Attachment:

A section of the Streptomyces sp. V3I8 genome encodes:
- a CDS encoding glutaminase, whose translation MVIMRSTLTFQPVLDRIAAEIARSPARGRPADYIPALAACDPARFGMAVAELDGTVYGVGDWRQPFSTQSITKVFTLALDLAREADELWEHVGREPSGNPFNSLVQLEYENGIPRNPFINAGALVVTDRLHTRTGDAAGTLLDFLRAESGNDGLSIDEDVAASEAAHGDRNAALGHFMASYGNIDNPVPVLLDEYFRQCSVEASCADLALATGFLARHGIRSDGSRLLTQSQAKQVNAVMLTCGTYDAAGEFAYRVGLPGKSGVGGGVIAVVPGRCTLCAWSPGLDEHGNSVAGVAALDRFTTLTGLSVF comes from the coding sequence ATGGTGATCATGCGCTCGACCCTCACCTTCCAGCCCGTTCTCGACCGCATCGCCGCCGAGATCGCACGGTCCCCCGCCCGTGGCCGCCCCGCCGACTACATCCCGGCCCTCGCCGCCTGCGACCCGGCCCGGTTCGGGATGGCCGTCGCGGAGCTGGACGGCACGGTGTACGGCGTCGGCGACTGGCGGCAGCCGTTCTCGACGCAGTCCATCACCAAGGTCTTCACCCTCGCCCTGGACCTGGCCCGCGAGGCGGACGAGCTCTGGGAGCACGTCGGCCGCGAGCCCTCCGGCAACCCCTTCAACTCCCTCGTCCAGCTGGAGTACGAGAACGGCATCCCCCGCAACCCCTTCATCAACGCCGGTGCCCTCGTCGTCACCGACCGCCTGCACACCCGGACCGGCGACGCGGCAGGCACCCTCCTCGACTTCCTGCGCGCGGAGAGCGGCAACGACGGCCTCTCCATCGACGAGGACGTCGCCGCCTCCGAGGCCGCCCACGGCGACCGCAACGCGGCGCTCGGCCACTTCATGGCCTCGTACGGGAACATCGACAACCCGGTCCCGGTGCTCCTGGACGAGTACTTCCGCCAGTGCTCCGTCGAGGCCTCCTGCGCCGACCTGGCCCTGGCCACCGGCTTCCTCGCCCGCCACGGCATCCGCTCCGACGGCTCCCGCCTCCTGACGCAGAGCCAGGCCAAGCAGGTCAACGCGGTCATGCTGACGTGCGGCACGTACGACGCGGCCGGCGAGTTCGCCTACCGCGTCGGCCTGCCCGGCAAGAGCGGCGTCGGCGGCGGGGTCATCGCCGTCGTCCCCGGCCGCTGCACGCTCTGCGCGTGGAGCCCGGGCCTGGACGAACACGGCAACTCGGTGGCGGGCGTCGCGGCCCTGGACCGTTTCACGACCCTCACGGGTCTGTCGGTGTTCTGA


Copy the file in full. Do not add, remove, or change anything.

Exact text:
A section of the Streptomyces sp. V3I8 genome encodes:
- a CDS encoding glutaminase, whose translation MVIMRSTLTFQPVLDRIAAEIARSPARGRPADYIPALAACDPARFGMAVAELDGTVYGVGDWRQPFSTQSITKVFTLALDLAREADELWEHVGREPSGNPFNSLVQLEYENGIPRNPFINAGALVVTDRLHTRTGDAAGTLLDFLRAESGNDGLSIDEDVAASEAAHGDRNAALGHFMASYGNIDNPVPVLLDEYFRQCSVEASCADLALATGFLARHGIRSDGSRLLTQSQAKQVNAVMLTCGTYDAAGEFAYRVGLPGKSGVGGGVIAVVPGRCTLCAWSPGLDEHGNSVAGVAALDRFTTLTGLSVF comes from the coding sequence ATGGTGATCATGCGCTCGACCCTCACCTTCCAGCCCGTTCTCGACCGCATCGCCGCCGAGATCGCACGGTCCCCCGCCCGTGGCCGCCCCGCCGACTACATCCCGGCCCTCGCCGCCTGCGACCCGGCCCGGTTCGGGATGGCCGTCGCGGAGCTGGACGGCACGGTGTACGGCGTCGGCGACTGGCGGCAGCCGTTCTCGACGCAGTCCATCACCAAGGTCTTCACCCTCGCCCTGGACCTGGCCCGCGAGGCGGACGAGCTCTGGGAGCACGTCGGCCGCGAGCCCTCCGGCAACCCCTTCAACTCCCTCGTCCAGCTGGAGTACGAGAACGGCATCCCCCGCAACCCCTTCATCAACGCCGGTGCCCTCGTCGTCACCGACCGCCTGCACACCCGGACCGGCGACGCGGCAGGCACCCTCCTCGACTTCCTGCGCGCGGAGAGCGGCAACGACGGCCTCTCCATCGACGAGGACGTCGCCGCCTCCGAGGCCGCCCACGGCGACCGCAACGCGGCGCTCGGCCACTTCATGGCCTCGTACGGGAACATCGACAACCCGGTCCCGGTGCTCCTGGACGAGTACTTCCGCCAGTGCTCCGTCGAGGCCTCCTGCGCCGACCTGGCCCTGGCCACCGGCTTCCTCGCCCGCCACGGCATCCGCTCCGACGGCTCCCGCCTCCTGACGCAGAGCCAGGCCAAGCAGGTCAACGCGGTCATGCTGACGTGCGGCACGTACGACGCGGCCGGCGAGTTCGCCTACCGCGTCGGCCTGCCCGGCAAGAGCGGCGTCGGCGGCGGGGTCATCGCCGTCGTCCCCGGCCGCTGCACGCTCTGCGCGTGGAGCCCGGGCCTGGACGAACACGGCAACTCGGTGGCGGGCGTCGCGGCCCTGGACCGTTTCACGACCCTCACGGGTCTGTCGGTGTTCTGA